Policy Gradient : Illegal Actions

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madesjardins
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Joined: Thu Jan 10, 2019 4:09 pm

Policy Gradient : Illegal Actions

Post by madesjardins » Thu Jan 10, 2019 5:12 pm

Just to make sure I get this right, I'm implementing policy gradient on a fairly complex game where there are a lot of possible discrete actions. Some actions are not available at certain states for various reasons. If I simply give a big negative reward when an 'illegal' move is made during training (and potentially end the game like in Gridworld), with sufficient training, will this be enough to prevent my PolicyModel from predicting such illegal actions when playing an episode ? I guess "not 100%" and I'll need to make sure the predicted action is legal anyway and if not, get the best legal action from comparing V(s') where s' is the state I'll end up in if I play legal action a ? Is there a better way to do this or is this ok ? Cheers

lazyprogrammer
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Re: Policy Gradient : Illegal Actions

Post by lazyprogrammer » Thu Jan 10, 2019 9:18 pm

Thanks for your question!

It depends on what you mean by illegal action, i.e. what is the result of that action.

In gridworld, the better solution would be to use TD learning and a reward of -1.

In that way, the actual value of that state + bumping into the wall should be -infinity by definition.

The problem with MC learning is that the values are not updated until the episode is over.

madesjardins
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Joined: Thu Jan 10, 2019 4:09 pm

Re: Policy Gradient : Illegal Actions

Post by madesjardins » Fri Jan 11, 2019 5:17 pm

Thank you very much for the reply.

By illegal, I meant you don't have the right to play that action and it will result in forfeiting it, which is most of the time a really bad thing (+ in real life it will result in people insulting you and discussing how to resolve this mistake for hours).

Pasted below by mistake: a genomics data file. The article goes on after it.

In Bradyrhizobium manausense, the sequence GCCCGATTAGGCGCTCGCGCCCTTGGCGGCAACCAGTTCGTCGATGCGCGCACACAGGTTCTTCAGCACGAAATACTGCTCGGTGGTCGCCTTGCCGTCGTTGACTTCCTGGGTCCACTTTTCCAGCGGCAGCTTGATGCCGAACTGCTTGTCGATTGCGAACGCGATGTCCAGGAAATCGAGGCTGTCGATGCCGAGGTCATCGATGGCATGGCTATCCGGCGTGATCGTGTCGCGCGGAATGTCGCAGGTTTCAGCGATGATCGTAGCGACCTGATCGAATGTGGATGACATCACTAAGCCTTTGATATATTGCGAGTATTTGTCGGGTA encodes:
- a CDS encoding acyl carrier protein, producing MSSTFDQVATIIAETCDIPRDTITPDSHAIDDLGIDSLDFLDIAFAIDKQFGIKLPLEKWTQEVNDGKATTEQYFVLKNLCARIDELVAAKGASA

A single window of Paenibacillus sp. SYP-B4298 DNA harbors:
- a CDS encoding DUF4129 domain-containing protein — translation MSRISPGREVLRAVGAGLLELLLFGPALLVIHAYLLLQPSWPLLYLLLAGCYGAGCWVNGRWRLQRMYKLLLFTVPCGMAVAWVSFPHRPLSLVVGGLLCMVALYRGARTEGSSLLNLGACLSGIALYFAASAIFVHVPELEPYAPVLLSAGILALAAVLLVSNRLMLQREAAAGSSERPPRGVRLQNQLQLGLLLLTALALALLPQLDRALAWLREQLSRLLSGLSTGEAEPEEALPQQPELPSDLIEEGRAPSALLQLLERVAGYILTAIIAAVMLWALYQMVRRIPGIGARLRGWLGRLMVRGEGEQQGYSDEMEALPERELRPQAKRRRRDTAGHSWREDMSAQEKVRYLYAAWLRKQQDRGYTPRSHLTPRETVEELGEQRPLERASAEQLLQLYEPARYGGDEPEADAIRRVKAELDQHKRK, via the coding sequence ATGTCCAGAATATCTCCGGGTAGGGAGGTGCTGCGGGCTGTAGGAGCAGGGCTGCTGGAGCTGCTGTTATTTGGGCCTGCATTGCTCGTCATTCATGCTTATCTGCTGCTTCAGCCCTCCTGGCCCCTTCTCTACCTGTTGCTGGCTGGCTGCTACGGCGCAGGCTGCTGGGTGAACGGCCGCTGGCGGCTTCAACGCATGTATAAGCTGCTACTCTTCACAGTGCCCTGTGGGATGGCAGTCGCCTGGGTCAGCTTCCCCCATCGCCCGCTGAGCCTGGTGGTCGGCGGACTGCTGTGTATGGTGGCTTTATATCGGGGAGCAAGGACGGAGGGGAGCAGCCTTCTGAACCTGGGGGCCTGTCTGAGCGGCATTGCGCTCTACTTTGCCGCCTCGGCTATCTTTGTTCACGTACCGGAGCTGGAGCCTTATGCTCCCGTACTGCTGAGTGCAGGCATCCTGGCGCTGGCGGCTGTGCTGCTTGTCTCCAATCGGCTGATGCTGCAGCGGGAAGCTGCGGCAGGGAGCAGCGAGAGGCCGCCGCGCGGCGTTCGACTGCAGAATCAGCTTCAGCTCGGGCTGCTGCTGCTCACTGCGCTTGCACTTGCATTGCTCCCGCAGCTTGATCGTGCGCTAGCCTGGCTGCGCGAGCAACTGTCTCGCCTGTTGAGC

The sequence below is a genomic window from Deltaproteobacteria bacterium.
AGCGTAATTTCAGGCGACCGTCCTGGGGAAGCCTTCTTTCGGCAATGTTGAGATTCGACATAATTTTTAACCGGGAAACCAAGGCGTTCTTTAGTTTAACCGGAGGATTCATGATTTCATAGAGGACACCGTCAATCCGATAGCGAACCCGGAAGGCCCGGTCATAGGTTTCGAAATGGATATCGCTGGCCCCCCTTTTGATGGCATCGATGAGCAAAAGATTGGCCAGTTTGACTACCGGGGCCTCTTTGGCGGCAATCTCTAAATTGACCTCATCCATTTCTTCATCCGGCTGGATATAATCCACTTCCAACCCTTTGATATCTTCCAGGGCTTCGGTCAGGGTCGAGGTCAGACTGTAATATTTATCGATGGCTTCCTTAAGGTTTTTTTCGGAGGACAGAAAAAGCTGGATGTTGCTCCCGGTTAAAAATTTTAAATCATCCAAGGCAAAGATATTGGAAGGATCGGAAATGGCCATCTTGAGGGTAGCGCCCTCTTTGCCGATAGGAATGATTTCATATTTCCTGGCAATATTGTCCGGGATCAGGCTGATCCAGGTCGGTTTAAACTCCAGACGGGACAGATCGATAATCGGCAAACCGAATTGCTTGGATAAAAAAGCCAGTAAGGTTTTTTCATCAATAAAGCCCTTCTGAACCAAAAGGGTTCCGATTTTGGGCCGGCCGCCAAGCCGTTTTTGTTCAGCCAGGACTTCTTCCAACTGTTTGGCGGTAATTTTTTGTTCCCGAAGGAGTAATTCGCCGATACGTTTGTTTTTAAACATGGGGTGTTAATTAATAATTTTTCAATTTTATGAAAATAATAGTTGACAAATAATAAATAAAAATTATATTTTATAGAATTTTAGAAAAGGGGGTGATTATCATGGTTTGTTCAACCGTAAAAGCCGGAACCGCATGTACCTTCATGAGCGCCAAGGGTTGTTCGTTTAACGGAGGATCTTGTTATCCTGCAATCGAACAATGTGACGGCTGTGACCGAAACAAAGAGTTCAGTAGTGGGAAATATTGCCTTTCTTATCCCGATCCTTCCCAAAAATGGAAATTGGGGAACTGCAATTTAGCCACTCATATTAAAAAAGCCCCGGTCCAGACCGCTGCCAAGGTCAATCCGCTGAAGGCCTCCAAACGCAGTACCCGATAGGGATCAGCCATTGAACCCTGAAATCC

To give a bit more details, it's for an agent for Game Of Thrones the board game.
In the "planning" phase, you put an "order" token on every "area" you control that have at least a unit on them. There is a gigantic amount of states, but if you decompose the planning phase as 1 step per played order, there are about 600 different actions total (11 different orders x 58 areas) and PolicyModel would predict one of those actions. Based on your position on an "influence track", you have the right to put up to X "special orders", no more. These special orders have certain advantages that makes you want to always play the maximum allowed. The orders are revealed only once all players have placed them (face down). Planning an action does not necessarily mean you will actually do it, it might be use as a threat or your strategy might change based on what others have played. Giving a huge negative reward for ending up in a state with too much special orders made sense (in my head) or playing more "support" orders than you actually have or playing on an area you don't control, etc.

I thought of using MC because the game is episodic and only last for 10 turns (which can take hours in real life, with 90% head scratching and 10% actually do something). I'm collecting data from played games and wanted to train the agent with it, so no need to update while playing, it can wait after the game, even when I'll do agent vs agent games for nights and nights in a row. I'll just save the NNs and train again later.

Is there something more appropriate I should use instead ? Cheers

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